Costly Ip Six Connectivity Obstable

More than two years ago I bought a Cisco 877W for using it as my home router. It has worked reasonably well so far. But as almost every other complex software Cisco’s operating system IOS has bugs, some of them are even security vulnerabilities. The usual procedure in such a case is to download an update provided by the software vendor, install it and reboot the system. Unfortunately it is not that easy with Cisco, they don’t allow people to just download software updates, not even security fixes.

The only way to get access to software updates is purchasing a Cisco support contract. Buying such a support contract is not an easy task. You need to figure out the right type of support contract (unless you want to spend more than a thousand pounds on it), find a Cisco reseller and then fight with the bureaucrats at Cisco who struggle to deal with customers that don’t have a business address. They apparently don’t want home users to use their products.

When I finally got my support contract I thought all was well now. I was able to download the latest IOS image available back then, installed it on my Cisco router and didn’t encouter any problems. But in September Cisco published a new security advisory. I went to their support website, looked for a firmware update and did not find one. I checked the advisory again and found out that the update for the firmware version that I am using wouldn’t be available before October, the 23th.

Last Thursday (a day ahead of schedule … hurray) the update was finally available on Cisco’s website. I downloaded it, installed it and found out that IPv6 doesn’t work properly in this release. Cisco broke support for the Neighbor Discovery Protocol (which is as essential to IPv6 as ARP is to IPv4) without even noticing it. I had to downgrade the IOS on my Cisco router to the previous version to get IPv6 working again. I tried to submit a bug report via their support website but it doesn’t provide me with that option. I guess I need to buy a more expensive support contract to be entitled to inform Cisco about bugs in their software.

All together I can see a very clever business scheme in there:

  1. You sell expensive hardware and software which inevitably contains bugs.
  2. You let customers pay for fixing these bugs via expensive support contracts.
  3. You ask customers for even more money before you allow them to actually submit bugs.

With that strategy you can generate a lot of revenue. You don’t even have to invest in software quality because that would only reduce your earnings. And your customers will think twice before troubling you about software bugs.

Can somebody please release an affordable and reliable A-DSL home router with fully functional IPv6 support? Pretty, pretty please? 🙁

This entry was posted in IPv6. Bookmark the permalink.

6 Responses to Costly Ip Six Connectivity Obstable

  1. Hehe, hello, I don’t quite know you but I saw the update on the netbsd mailing list that i386 and amd64 would use SSP now. So I visited your website. My question is why you don’t make your own router. Is it because it doesn’t have as many networking options available as business grade proprietary, embedded networking systems? I hear from admins that they are jumping to juniper networks now in cases, claiming that it is far superior to cisco.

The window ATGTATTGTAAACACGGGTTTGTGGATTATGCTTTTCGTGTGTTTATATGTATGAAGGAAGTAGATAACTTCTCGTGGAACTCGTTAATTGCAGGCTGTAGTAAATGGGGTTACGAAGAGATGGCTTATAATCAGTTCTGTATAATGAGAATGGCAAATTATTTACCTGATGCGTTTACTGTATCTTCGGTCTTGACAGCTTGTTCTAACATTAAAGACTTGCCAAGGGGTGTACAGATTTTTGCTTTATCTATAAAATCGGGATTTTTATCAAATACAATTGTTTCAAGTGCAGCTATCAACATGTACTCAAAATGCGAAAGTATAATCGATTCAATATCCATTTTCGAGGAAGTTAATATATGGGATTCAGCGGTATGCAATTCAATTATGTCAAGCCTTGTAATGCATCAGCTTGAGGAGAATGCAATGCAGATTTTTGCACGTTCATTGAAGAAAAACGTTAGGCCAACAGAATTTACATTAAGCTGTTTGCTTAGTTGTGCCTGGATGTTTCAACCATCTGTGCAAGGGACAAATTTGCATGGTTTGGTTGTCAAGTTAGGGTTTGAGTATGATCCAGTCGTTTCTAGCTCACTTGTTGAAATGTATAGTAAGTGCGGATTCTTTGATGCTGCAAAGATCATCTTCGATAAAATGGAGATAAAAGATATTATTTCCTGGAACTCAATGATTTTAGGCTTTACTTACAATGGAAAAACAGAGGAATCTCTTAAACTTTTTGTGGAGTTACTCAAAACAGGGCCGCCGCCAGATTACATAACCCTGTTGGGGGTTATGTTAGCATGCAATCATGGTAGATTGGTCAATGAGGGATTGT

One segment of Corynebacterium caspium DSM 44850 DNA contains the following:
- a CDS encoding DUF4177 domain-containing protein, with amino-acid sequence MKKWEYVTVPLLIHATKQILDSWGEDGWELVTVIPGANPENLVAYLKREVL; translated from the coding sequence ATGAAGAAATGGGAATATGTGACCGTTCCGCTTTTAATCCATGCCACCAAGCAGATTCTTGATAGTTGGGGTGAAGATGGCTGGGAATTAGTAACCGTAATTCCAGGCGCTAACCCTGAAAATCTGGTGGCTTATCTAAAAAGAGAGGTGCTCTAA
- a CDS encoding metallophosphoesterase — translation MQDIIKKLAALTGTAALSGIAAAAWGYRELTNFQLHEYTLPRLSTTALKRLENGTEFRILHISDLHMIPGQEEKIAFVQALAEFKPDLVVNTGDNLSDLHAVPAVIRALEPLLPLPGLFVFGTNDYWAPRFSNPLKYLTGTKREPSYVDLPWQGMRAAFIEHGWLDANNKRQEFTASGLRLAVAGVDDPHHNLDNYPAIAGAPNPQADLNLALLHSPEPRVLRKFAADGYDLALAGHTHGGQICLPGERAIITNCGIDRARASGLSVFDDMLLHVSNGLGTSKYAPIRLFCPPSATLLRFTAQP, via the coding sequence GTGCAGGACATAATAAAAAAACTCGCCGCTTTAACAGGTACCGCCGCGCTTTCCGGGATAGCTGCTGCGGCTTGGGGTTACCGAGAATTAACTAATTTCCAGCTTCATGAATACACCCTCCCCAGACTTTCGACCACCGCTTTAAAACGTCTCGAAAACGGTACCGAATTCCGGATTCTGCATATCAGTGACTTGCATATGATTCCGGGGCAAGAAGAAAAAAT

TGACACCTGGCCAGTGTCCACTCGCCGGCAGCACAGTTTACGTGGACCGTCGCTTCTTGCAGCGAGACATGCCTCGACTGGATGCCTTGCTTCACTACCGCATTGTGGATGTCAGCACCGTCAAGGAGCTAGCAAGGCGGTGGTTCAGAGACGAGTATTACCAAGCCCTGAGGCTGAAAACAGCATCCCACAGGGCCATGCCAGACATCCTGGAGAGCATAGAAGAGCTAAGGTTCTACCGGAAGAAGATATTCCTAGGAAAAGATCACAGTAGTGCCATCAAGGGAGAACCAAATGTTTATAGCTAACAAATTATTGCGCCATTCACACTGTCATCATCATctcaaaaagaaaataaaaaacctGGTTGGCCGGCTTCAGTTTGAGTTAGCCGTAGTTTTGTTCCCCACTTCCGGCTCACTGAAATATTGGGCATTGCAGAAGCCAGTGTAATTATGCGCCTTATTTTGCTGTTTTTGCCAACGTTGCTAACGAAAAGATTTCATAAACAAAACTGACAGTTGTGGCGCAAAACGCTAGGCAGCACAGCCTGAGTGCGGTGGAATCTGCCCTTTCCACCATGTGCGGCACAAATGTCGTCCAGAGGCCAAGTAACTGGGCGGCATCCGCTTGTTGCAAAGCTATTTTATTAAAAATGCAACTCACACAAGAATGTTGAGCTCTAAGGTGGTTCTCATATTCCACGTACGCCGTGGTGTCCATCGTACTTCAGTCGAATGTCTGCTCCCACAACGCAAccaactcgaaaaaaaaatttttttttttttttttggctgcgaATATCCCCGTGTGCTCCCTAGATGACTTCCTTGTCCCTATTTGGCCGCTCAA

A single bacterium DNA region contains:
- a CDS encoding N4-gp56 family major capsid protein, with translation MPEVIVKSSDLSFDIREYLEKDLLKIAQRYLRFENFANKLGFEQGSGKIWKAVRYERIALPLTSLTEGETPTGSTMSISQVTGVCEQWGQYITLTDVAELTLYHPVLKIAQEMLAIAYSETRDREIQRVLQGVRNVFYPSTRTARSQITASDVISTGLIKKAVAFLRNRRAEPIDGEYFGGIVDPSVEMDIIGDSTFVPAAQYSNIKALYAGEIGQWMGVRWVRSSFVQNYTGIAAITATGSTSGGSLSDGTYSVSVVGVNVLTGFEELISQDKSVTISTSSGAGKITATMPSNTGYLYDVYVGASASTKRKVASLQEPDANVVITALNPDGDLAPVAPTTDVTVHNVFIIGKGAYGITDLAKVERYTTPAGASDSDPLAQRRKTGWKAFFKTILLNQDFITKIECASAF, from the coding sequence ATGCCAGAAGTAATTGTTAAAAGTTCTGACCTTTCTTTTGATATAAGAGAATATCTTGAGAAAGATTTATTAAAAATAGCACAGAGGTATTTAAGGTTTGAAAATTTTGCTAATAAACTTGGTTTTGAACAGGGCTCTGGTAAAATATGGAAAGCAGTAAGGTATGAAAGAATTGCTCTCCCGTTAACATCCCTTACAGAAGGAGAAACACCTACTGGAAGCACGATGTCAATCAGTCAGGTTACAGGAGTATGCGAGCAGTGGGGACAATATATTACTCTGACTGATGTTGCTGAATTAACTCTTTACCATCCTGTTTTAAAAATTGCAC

2. I would love to use a NetBSD router. But that would require ADSL2+ capabable hardware with NetBSD drivers. The best option is probably one of these cards:

    But they are not exactly cheap and there is no NetBSD driver yet. Writting a driver would be possible but I lack time and a second ADSL link or equipment for testing.

  3. Hello again. My isp provides a ‘modem’ that I have in bridge mode so I don’t have to NAT twice and loose a performance ratio. It just passes straight ethernet frames over, not limiting me to a low ram and cpu device. After that, BSD does everything. altq, firewalling, nat, etc. What problem do you see with this method?

  4. I’ve used that approach in the past, please look here:

    The problems were:

    • MTU issues (MSS clamping required even for IPv6).
    • Lack of reliability of the A-DSL modem.
    • Two devices (with two power bricks) instead of one.

    Back then it was also more tricky to find a small, silent and lower power hardware platform for NetBSD. Thanks to the Netbook boom there a lot of Nettop systems on the market these days which can do that job nicely.

  5. Ah, I see. I have heard rumors that in parts of Europe there are very cheap fiber and ethernet alternatives to dsl? I was under the impression that DSL was a lame USA functionality incorporated so they can save money and set back real connectivity. It’s a shame you don’t have the option of something to the sort.



  6. British Telecom offer neither Fibre To The Cabinet nor Fibre To The Home. They actually don’t even offer ADSL2+ in a lot places, including the exchange my home is connected to. Virgin Media, the largest Cable operator, offer FTTC (at least their advertisment sounds like that) but I don’t want to use their service for a variety of reasons.

    You can get Ethernet To The Home but it is very expensive.

Comments are closed.